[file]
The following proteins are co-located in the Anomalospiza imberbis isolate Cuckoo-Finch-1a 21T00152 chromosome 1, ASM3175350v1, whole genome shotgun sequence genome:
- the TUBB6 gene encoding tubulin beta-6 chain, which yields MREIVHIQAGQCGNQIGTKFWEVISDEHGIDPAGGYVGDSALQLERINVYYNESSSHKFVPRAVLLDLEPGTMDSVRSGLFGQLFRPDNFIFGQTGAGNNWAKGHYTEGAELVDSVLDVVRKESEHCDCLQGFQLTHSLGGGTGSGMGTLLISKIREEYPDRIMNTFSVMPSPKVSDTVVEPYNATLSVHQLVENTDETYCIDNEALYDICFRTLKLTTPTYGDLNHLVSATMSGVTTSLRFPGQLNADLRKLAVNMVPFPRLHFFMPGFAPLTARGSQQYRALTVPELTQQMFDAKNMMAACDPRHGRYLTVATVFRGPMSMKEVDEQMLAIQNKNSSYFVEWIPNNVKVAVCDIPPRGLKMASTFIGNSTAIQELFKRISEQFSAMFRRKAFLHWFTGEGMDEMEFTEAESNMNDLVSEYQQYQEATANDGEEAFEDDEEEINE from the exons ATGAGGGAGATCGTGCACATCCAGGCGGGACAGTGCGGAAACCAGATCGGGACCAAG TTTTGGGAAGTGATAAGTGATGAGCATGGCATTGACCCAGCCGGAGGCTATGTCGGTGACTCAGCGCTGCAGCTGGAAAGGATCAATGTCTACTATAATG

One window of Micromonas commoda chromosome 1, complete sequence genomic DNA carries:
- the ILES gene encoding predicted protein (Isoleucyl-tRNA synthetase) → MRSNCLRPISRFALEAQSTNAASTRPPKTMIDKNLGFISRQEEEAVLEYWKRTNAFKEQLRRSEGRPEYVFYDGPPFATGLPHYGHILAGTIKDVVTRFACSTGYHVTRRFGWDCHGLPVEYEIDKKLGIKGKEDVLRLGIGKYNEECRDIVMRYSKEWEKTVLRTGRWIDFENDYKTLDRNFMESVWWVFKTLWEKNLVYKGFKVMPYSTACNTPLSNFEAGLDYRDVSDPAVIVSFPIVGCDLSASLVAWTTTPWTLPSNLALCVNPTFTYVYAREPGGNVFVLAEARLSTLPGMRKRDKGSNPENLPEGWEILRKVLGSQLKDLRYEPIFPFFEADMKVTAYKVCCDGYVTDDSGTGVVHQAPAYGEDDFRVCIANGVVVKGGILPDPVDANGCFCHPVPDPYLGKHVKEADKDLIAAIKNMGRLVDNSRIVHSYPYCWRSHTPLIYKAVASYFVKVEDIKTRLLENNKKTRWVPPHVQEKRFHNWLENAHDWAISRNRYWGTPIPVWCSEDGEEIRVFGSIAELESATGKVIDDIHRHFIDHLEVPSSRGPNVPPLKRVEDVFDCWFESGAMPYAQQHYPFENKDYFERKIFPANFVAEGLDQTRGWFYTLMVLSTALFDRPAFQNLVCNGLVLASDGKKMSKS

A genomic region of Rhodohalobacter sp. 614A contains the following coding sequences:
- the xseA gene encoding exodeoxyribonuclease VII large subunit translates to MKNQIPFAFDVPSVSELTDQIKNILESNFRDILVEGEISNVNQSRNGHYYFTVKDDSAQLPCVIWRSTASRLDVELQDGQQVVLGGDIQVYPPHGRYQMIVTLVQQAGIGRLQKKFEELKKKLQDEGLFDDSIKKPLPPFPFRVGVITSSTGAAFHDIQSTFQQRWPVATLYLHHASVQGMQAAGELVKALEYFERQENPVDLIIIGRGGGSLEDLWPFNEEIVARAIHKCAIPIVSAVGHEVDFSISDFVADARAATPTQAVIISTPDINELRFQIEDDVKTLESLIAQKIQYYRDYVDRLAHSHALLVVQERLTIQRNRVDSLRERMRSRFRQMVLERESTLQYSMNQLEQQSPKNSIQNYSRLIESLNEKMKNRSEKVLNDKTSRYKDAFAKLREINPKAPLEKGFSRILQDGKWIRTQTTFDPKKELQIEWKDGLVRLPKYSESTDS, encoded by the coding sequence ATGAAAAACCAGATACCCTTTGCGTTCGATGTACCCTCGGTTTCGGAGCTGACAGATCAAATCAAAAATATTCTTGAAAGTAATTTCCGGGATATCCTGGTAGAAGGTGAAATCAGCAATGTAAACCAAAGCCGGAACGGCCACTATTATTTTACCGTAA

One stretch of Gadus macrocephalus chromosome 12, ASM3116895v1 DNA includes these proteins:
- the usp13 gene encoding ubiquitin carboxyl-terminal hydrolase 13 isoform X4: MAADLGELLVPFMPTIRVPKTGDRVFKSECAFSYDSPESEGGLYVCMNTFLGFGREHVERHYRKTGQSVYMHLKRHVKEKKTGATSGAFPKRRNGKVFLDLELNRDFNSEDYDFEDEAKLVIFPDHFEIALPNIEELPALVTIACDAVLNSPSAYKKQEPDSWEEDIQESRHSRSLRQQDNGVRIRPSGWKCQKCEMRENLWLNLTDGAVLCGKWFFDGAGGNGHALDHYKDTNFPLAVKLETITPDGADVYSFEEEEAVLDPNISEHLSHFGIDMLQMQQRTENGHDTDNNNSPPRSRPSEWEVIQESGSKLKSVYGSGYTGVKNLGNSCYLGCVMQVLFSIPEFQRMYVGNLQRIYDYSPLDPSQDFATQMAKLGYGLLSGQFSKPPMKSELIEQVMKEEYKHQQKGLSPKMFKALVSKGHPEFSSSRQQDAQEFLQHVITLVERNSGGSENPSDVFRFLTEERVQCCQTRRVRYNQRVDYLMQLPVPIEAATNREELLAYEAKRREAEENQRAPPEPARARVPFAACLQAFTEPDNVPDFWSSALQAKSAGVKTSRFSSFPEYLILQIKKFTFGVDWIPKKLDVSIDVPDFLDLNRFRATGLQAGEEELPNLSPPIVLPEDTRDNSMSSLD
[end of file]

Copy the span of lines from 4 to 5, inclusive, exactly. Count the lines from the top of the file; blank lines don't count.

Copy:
- the ILES gene encoding predicted protein (Isoleucyl-tRNA synthetase) → MRSNCLRPISRFALEAQSTNAASTRPPKTMIDKNLGFISRQEEEAVLEYWKRTNAFKEQLRRSEGRPEYVFYDGPPFATGLPHYGHILAGTIKDVVTRFACSTGYHVTRRFGWDCHGLPVEYEIDKKLGIKGKEDVLRLGIGKYNEECRDIVMRYSKEWEKTVLRTGRWIDFENDYKTLDRNFMESVWWVFKTLWEKNLVYKGFKVMPYSTACNTPLSNFEAGLDYRDVSDPAVIVSFPIVGCDLSASLVAWTTTPWTLPSNLALCVNPTFTYVYAREPGGNVFVLAEARLSTLPGMRKRDKGSNPENLPEGWEILRKVLGSQLKDLRYEPIFPFFEADMKVTAYKVCCDGYVTDDSGTGVVHQAPAYGEDDFRVCIANGVVVKGGILPDPVDANGCFCHPVPDPYLGKHVKEADKDLIAAIKNMGRLVDNSRIVHSYPYCWRSHTPLIYKAVASYFVKVEDIKTRLLENNKKTRWVPPHVQEKRFHNWLENAHDWAISRNRYWGTPIPVWCSEDGEEIRVFGSIAELESATGKVIDDIHRHFIDHLEVPSSRGPNVPPLKRVEDVFDCWFESGAMPYAQQHYPFENKDYFERKIFPANFVAEGLDQTRGWFYTLMVLSTALFDRPAFQNLVCNGLVLASDGKKMSKS

A genomic region of Rhodohalobacter sp. 614A contains the following coding sequences: